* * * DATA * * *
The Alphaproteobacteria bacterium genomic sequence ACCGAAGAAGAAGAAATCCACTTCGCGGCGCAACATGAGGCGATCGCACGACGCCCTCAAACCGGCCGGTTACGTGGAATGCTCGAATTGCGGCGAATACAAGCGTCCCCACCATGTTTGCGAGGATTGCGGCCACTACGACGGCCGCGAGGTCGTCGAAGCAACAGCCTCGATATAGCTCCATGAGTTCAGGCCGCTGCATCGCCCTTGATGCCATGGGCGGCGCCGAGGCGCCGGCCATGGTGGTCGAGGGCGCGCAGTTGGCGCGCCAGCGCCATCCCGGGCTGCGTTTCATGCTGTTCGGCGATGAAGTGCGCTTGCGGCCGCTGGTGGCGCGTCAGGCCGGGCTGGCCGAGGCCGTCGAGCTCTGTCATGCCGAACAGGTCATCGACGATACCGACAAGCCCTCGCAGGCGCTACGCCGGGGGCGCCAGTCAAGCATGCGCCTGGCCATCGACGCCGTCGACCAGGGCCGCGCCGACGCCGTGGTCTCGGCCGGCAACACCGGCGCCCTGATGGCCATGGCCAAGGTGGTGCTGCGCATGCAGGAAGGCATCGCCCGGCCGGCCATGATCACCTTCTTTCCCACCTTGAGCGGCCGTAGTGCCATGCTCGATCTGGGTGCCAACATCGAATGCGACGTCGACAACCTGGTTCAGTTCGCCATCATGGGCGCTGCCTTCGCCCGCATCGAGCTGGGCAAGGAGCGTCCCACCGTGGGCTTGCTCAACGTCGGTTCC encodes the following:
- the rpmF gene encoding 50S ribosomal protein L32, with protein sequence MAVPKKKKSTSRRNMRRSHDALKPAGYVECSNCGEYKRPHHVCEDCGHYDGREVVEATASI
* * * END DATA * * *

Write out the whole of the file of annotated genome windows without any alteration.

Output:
The Alphaproteobacteria bacterium genomic sequence ACCGAAGAAGAAGAAATCCACTTCGCGGCGCAACATGAGGCGATCGCACGACGCCCTCAAACCGGCCGGTTACGTGGAATGCTCGAATTGCGGCGAATACAAGCGTCCCCACCATGTTTGCGAGGATTGCGGCCACTACGACGGCCGCGAGGTCGTCGAAGCAACAGCCTCGATATAGCTCCATGAGTTCAGGCCGCTGCATCGCCCTTGATGCCATGGGCGGCGCCGAGGCGCCGGCCATGGTGGTCGAGGGCGCGCAGTTGGCGCGCCAGCGCCATCCCGGGCTGCGTTTCATGCTGTTCGGCGATGAAGTGCGCTTGCGGCCGCTGGTGGCGCGTCAGGCCGGGCTGGCCGAGGCCGTCGAGCTCTGTCATGCCGAACAGGTCATCGACGATACCGACAAGCCCTCGCAGGCGCTACGCCGGGGGCGCCAGTCAAGCATGCGCCTGGCCATCGACGCCGTCGACCAGGGCCGCGCCGACGCCGTGGTCTCGGCCGGCAACACCGGCGCCCTGATGGCCATGGCCAAGGTGGTGCTGCGCATGCAGGAAGGCATCGCCCGGCCGGCCATGATCACCTTCTTTCCCACCTTGAGCGGCCGTAGTGCCATGCTCGATCTGGGTGCCAACATCGAATGCGACGTCGACAACCTGGTTCAGTTCGCCATCATGGGCGCTGCCTTCGCCCGCATCGAGCTGGGCAAGGAGCGTCCCACCGTGGGCTTGCTCAACGTCGGTTCC encodes the following:
- the rpmF gene encoding 50S ribosomal protein L32, with protein sequence MAVPKKKKSTSRRNMRRSHDALKPAGYVECSNCGEYKRPHHVCEDCGHYDGREVVEATASI